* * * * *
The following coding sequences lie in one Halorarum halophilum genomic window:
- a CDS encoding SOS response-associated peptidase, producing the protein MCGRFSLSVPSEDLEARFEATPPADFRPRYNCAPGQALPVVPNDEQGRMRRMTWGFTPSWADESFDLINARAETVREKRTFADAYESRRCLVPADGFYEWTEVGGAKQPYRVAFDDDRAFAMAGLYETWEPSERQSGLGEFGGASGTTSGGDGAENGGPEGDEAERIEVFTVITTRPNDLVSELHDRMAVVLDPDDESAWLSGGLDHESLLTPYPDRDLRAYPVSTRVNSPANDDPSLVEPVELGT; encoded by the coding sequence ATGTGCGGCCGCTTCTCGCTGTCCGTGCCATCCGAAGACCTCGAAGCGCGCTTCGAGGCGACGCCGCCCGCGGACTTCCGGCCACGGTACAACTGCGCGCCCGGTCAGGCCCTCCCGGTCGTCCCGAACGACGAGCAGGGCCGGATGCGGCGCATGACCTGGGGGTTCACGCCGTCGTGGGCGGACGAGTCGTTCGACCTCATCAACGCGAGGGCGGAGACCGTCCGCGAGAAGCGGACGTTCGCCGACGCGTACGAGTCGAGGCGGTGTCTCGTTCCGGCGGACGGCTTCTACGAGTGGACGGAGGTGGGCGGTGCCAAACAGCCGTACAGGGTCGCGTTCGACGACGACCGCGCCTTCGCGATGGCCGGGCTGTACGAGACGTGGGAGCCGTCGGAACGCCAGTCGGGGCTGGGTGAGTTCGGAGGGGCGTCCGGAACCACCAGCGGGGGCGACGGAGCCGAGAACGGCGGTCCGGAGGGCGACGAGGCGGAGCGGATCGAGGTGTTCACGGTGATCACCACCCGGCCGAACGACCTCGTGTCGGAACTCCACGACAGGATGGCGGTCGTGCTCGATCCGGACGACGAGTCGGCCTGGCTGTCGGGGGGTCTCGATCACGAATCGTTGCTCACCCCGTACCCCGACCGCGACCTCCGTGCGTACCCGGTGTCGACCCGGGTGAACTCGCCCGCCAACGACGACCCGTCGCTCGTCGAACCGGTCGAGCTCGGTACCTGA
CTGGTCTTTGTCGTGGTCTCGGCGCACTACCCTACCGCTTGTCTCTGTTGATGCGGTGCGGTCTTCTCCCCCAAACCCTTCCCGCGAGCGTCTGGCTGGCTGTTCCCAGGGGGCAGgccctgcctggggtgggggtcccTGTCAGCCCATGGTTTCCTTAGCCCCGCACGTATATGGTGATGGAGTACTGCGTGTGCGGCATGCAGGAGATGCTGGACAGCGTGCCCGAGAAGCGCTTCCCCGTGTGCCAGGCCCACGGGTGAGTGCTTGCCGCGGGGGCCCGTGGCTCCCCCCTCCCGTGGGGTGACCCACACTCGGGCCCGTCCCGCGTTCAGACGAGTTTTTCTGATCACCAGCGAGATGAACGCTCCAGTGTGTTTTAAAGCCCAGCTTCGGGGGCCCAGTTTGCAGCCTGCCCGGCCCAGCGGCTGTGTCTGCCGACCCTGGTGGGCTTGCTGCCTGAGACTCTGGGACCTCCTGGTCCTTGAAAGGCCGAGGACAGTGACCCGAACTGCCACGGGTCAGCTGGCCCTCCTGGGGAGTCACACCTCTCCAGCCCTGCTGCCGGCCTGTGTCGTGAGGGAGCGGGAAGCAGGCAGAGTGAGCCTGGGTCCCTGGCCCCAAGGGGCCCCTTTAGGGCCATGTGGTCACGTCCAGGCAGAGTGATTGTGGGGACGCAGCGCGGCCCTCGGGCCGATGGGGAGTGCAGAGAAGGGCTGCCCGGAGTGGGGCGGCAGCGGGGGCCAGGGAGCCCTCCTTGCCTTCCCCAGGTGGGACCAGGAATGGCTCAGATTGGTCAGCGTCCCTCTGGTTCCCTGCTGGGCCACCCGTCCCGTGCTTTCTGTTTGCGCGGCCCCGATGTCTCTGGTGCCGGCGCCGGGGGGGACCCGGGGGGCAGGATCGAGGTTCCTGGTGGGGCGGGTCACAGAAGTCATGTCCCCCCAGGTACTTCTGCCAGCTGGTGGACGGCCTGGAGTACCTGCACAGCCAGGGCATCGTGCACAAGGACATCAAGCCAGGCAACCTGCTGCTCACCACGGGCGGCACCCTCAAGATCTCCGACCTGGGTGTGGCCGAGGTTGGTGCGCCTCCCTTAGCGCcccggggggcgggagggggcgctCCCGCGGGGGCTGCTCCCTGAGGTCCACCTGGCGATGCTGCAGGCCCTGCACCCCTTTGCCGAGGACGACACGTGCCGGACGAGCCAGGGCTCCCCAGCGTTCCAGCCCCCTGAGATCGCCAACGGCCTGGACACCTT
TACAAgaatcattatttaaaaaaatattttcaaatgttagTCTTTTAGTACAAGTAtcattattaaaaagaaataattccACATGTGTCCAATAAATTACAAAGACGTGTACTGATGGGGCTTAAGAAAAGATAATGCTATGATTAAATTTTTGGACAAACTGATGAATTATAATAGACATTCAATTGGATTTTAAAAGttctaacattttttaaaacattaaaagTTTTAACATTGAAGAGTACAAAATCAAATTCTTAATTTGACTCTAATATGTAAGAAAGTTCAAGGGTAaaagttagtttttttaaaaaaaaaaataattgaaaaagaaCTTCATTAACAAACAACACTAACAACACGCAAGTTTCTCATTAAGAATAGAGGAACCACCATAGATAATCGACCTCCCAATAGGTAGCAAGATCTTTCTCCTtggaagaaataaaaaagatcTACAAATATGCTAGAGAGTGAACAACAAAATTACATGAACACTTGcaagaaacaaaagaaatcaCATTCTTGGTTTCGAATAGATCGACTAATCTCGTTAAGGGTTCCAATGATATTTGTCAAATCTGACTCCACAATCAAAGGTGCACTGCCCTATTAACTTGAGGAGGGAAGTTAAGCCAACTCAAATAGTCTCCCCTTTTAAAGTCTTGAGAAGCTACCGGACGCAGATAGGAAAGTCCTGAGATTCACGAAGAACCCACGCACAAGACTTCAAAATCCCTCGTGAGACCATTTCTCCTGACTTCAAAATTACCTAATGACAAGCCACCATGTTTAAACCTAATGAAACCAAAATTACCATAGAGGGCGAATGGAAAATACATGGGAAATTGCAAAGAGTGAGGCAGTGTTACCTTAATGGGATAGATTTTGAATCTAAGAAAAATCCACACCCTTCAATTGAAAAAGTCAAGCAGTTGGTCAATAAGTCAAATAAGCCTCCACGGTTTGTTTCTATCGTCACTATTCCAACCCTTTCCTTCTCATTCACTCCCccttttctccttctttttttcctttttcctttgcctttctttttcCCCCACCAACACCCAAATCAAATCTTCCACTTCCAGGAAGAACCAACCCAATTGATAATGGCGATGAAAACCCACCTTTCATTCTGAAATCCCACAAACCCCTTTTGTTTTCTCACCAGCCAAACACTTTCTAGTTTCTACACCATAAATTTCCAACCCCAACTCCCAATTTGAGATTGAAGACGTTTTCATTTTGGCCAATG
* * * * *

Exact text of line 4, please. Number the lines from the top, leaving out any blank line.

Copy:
TACAAgaatcattatttaaaaaaatattttcaaatgttagTCTTTTAGTACAAGTAtcattattaaaaagaaataattccACATGTGTCCAATAAATTACAAAGACGTGTACTGATGGGGCTTAAGAAAAGATAATGCTATGATTAAATTTTTGGACAAACTGATGAATTATAATAGACATTCAATTGGATTTTAAAAGttctaacattttttaaaacattaaaagTTTTAACATTGAAGAGTACAAAATCAAATTCTTAATTTGACTCTAATATGTAAGAAAGTTCAAGGGTAaaagttagtttttttaaaaaaaaaaataattgaaaaagaaCTTCATTAACAAACAACACTAACAACACGCAAGTTTCTCATTAAGAATAGAGGAACCACCATAGATAATCGACCTCCCAATAGGTAGCAAGATCTTTCTCCTtggaagaaataaaaaagatcTACAAATATGCTAGAGAGTGAACAACAAAATTACATGAACACTTGcaagaaacaaaagaaatcaCATTCTTGGTTTCGAATAGATCGACTAATCTCGTTAAGGGTTCCAATGATATTTGTCAAATCTGACTCCACAATCAAAGGTGCACTGCCCTATTAACTTGAGGAGGGAAGTTAAGCCAACTCAAATAGTCTCCCCTTTTAAAGTCTTGAGAAGCTACCGGACGCAGATAGGAAAGTCCTGAGATTCACGAAGAACCCACGCACAAGACTTCAAAATCCCTCGTGAGACCATTTCTCCTGACTTCAAAATTACCTAATGACAAGCCACCATGTTTAAACCTAATGAAACCAAAATTACCATAGAGGGCGAATGGAAAATACATGGGAAATTGCAAAGAGTGAGGCAGTGTTACCTTAATGGGATAGATTTTGAATCTAAGAAAAATCCACACCCTTCAATTGAAAAAGTCAAGCAGTTGGTCAATAAGTCAAATAAGCCTCCACGGTTTGTTTCTATCGTCACTATTCCAACCCTTTCCTTCTCATTCACTCCCccttttctccttctttttttcctttttcctttgcctttctttttcCCCCACCAACACCCAAATCAAATCTTCCACTTCCAGGAAGAACCAACCCAATTGATAATGGCGATGAAAACCCACCTTTCATTCTGAAATCCCACAAACCCCTTTTGTTTTCTCACCAGCCAAACACTTTCTAGTTTCTACACCATAAATTTCCAACCCCAACTCCCAATTTGAGATTGAAGACGTTTTCATTTTGGCCAATG